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|El Salvador Quick Facts|
|Ethnic groups:||87% Mestizo, 11% White/Caucasian, 1% Amerindian (Pipil, Lenca)|
|Population:||6,134,000 (July 2009 estimate)|
View the image gallery from the 2011 mission
We began as a group of individuals from Canada, coast to coast. After 2 weeks in San Esteban Caterina, we were a tight-knit team who had shared countless stories, experiences, tears and laughs together.
We arrived in San Salvador, El Salvador Saturday afternoon and ran into our first hurdle as a team as we attempted to exit customs at the airport. Nothing gives you a better indicator of how well a team will perform, than watching a group of tired, hungry, people who only met a few hours prior, work together to sort through and organize 42 fifty pound hockey bags full of our supplies. When we were clearing customs, the airport officials declared they were going to keep all of our supplies in order to inventory them – this was despite having all necessary paperwork – and then return them to us on Monday morning. Eventually, a compromise was reached and 4 hours after we landed, we left the airport! We thought it was gift enough that we were leaving the airport, but were surprised to learn that our amazing group of 11 interpreters had been outside waiting for us the entire 4 hours and still greeted us with smiles and hugs!
The next two weeks flew by in a flurry of clinic, construction, the mural and story time!
Over our 8 days of clinic, we saw nearly 1900 patients with varying medical needs. At times, our resources were quite limited, which yet again was a true testament to how we can pull together and work towards the common goal of meeting the needs of the patient to the best of our abilities with what we have available to us at the time.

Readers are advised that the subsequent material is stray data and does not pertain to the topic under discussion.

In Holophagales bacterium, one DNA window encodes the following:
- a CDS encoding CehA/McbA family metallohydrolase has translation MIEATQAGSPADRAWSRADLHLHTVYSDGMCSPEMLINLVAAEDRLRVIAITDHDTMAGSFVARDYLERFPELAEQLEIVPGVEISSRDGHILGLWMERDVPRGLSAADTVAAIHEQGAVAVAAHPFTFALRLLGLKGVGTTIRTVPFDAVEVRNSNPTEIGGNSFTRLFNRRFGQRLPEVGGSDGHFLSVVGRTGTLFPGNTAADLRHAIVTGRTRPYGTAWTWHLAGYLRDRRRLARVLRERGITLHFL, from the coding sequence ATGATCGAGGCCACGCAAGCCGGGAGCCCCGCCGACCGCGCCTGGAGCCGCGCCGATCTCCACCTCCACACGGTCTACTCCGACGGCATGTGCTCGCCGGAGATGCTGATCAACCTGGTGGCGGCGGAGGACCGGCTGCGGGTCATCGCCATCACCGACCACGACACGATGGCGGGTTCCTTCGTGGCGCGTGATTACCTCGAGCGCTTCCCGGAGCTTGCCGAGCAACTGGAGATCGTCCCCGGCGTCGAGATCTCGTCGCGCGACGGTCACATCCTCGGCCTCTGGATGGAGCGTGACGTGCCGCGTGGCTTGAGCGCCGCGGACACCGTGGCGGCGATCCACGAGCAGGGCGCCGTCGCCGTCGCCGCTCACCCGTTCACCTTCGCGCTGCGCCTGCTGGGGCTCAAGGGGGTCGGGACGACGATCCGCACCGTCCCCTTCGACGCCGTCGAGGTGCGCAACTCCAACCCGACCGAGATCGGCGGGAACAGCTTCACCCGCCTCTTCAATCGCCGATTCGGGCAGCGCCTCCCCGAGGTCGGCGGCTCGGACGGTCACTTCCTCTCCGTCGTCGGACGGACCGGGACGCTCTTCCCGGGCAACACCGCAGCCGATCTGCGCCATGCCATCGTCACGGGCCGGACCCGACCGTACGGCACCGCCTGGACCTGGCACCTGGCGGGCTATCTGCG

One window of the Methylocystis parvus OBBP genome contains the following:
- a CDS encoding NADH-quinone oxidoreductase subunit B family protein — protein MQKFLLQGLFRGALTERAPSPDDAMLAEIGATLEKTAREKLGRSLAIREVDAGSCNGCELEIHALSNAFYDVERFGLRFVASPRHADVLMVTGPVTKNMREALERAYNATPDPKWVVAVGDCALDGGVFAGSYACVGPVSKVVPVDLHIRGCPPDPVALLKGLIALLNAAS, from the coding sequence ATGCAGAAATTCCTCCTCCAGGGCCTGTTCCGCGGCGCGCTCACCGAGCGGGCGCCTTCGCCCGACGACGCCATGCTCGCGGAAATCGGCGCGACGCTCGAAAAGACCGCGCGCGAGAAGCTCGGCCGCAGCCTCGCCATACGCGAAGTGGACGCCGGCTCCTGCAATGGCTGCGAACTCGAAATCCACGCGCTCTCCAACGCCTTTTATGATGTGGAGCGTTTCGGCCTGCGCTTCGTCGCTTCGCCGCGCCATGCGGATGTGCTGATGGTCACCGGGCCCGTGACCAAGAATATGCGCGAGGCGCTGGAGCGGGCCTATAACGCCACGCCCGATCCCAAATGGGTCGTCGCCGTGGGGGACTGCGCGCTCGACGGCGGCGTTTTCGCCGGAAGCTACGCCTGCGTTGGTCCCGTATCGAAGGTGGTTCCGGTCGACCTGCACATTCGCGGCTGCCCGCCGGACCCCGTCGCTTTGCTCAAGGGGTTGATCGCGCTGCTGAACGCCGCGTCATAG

Our construction team, led by Linsay, assisted 26 families whose homes "on the hill" we previously assessed, to provide them with more adequate structure and shelter. Each house was provided with 10 sheets of tin and 10 pieces of lumber and asked how it would best be used to improve their house. We then hired locals to do the labour on the roofs and with the tin. It was rewarding being able to see a home both before and after its renovations and speaking with the families who would tell you it no longer leaks!
In addition to the hundreds of families we fed that visited the clinic, we bought rice and beans for the families "on the hill". The community on the hill was one of the poorest areas in San Esteban and its people were most recently affected by flooding, both in their homes and by losing the majority of their crops. Many families still reaped the moldy corn for lack of any other food.
Tam, our mural artist, had many hurdles of his own, but after a slow and frustrating start, he managed to pull off a colourful and fabulous mural in the town square. A local artist collaborated with Tam to come up with the design that consisted of mountains, balloons, musical instruments and traditional candies called melcochas. All of these items are representative of the area we stayed in.
When we first arrive, the veterans who have been on these trips before can be heard saying, "You'll be surprised how close you become, how quickly". This is not a statement to be taken lightly as the first-timers realize just how accurate it is. We live and work so closely together with the rest of the team that we can't help but find things in common and develop life-long friendships. And then, of course, there's STORY TIME! You can learn a lot about a person during story time. Each night, as dinner was wrapping up, people were encouraged to share moments from their day. Some started out more hesitant than others, but by the end of our 2 weeks, story time became a daily ritual where teammates eagerly thanked and praised others and shared more than just their interactions throughout their workday.
Over these 2 weeks, the dedication, hard work and desire to help others at any cost allowed our team of 27 Canadians from various backgrounds and skill sets come together to overcome what others miht have viewed as insurmountable obstacles.